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Obama’s failed policy on Israel

Try as he might this late in the game, President Barack Obama’s Israel policy should go down in history as a failure.

Although some of the worst accusations against him claim that the president’s failure is intentional, because he hates Israel itself, the weight of the evidence suggests a less sensational problem. In keeping with a broader pattern, the White House has expected Israel to accept its judgments on the largest matters, such as Iran, and then has become frustrated when Israel reacts poorly to its judgments on smaller ones, such as the status of settlements.

That is why the administration has gotten so little political mileage out of its fresh military aid package with Israel, offering nearly $40 billion over the next 10 years. Obama pledged it would make “a significant contribution to Israel’s security in what remains a dangerous neighborhood,” helping protect it “from all manner of threats.”

On that basis, the White House has guided its team to push hard for what the president has long believed Prime Minister Benjamin Netanyahu is too irresolute and weak to achieve: the ground-level preconditions for the so-called “two-state solution,” which would place a recognized territorial Palestinian regime side by side, “in peace,” with Israel. Obama seems to have reasoned that Israel is strong enough and safe enough to wipe out any excuse for slow-walking peace.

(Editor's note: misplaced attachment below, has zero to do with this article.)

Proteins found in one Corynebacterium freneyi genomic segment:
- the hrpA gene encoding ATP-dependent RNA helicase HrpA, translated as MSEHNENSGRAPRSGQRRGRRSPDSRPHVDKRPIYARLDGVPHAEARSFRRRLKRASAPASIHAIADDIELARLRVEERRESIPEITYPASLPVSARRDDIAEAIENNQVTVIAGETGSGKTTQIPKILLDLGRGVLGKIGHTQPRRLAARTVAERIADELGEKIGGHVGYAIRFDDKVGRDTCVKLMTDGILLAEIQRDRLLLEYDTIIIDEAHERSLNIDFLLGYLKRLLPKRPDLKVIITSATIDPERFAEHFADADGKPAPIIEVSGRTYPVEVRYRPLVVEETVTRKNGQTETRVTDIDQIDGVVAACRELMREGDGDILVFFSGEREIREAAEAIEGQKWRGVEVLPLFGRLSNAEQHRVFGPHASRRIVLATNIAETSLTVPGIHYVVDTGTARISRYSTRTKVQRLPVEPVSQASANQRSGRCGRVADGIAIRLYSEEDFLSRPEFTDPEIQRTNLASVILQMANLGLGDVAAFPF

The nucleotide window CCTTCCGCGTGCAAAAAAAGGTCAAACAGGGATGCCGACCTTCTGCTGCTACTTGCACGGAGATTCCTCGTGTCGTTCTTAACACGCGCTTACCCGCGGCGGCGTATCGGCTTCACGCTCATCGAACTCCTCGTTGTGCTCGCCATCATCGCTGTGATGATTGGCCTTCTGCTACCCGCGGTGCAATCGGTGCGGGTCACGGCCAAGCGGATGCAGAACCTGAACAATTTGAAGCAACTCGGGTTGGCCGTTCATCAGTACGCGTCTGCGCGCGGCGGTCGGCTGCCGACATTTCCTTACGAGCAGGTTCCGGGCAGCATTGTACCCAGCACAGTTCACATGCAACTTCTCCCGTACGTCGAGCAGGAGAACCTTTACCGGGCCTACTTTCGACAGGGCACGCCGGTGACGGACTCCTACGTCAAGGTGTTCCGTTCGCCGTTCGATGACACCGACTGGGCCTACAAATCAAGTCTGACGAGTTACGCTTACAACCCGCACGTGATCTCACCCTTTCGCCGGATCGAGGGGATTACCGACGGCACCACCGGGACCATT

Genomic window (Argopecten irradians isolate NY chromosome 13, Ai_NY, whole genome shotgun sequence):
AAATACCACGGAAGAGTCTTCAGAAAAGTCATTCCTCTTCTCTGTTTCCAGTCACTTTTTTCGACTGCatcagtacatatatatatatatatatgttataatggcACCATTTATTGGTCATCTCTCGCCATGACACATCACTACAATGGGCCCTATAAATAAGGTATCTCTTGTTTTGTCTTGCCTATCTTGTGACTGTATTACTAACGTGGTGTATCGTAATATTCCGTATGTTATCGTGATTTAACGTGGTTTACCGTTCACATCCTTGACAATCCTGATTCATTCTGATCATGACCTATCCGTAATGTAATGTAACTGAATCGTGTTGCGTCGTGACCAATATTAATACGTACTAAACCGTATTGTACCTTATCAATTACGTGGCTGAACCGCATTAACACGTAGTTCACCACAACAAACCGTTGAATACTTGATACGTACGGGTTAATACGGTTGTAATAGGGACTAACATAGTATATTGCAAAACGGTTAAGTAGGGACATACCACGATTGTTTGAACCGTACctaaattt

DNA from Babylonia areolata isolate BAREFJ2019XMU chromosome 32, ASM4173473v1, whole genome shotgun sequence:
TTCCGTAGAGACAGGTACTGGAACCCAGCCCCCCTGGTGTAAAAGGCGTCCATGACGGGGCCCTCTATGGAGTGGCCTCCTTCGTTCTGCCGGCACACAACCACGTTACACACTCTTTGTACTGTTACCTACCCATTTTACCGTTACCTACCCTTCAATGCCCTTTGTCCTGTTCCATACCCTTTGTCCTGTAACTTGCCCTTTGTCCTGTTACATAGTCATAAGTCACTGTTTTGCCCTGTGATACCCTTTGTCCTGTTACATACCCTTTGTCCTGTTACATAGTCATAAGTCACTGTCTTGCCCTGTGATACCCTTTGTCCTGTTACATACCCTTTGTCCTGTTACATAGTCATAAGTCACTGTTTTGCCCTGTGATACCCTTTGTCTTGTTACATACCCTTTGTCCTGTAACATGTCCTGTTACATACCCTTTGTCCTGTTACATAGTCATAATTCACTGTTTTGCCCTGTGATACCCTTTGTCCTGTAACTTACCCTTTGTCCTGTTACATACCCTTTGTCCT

Here, the White House has only made matters worse for Israel, which is why Israel and its U.S. supporters have taken such offense to its Israel policy as a whole, and its last-minute push against settlements in particular. Even some of Obama’s defenders must admit that elevating settlements to a first-tier issue underscores the absurdity and futility of the president’s long-term approach.

Had Obama taken a more focused tack years ago, in concert with a far different approach to Iran and its proxies, the sentiments and stakes surrounding settlements would be considerably different. Had Obama accepted that the results of his Mideast policy have been controversial and mixed, at best, he could have adopted a posture toward Israel that could have succeeded.

He did not, and it has not, and no diplomatic spasm this month can change that.

The Orange County Register, Dec. 30

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A parrot helps researchers understand flight

Obi may be a small Pacific parrot, but he doesn’t want a cracker. Obi is much too sophisticated for that. Where other parrots (e.g., Polly) settle for mimicking human speech and begging, Obi is engaged in cutting-edge scientific research to understand flight.

Believe it or not, Obi wears goggles that protect his eyes as he flies through laser beams. He’s the star of an experiment at Stanford University designed to test the accuracy of various mathematical methods for using the swirls of air in a bird’s wake to understand what’s keeping it aloft as it beats its wings.

If all goes according to plan, scientists will understand a little more about how to calculate lifts and vortexes and the mysteries of maintaining flight thanks to Obi and his laser-measured flapping wings.

A lot of theories and predictions are on the line. That’s why Obi has gone where no bird has gone before and lived to tweet about it — or whatever it is that Pacific parrots do.

Sure, even Obi the goggle-wearing parrot may settle for a mere cracker every now and then, but after a bird with his talent has tasted the glory of scientific discovery, how is he supposed to get used to the taste of crumbs again?

​Pittsburgh Post-Gazette, Dec. 30

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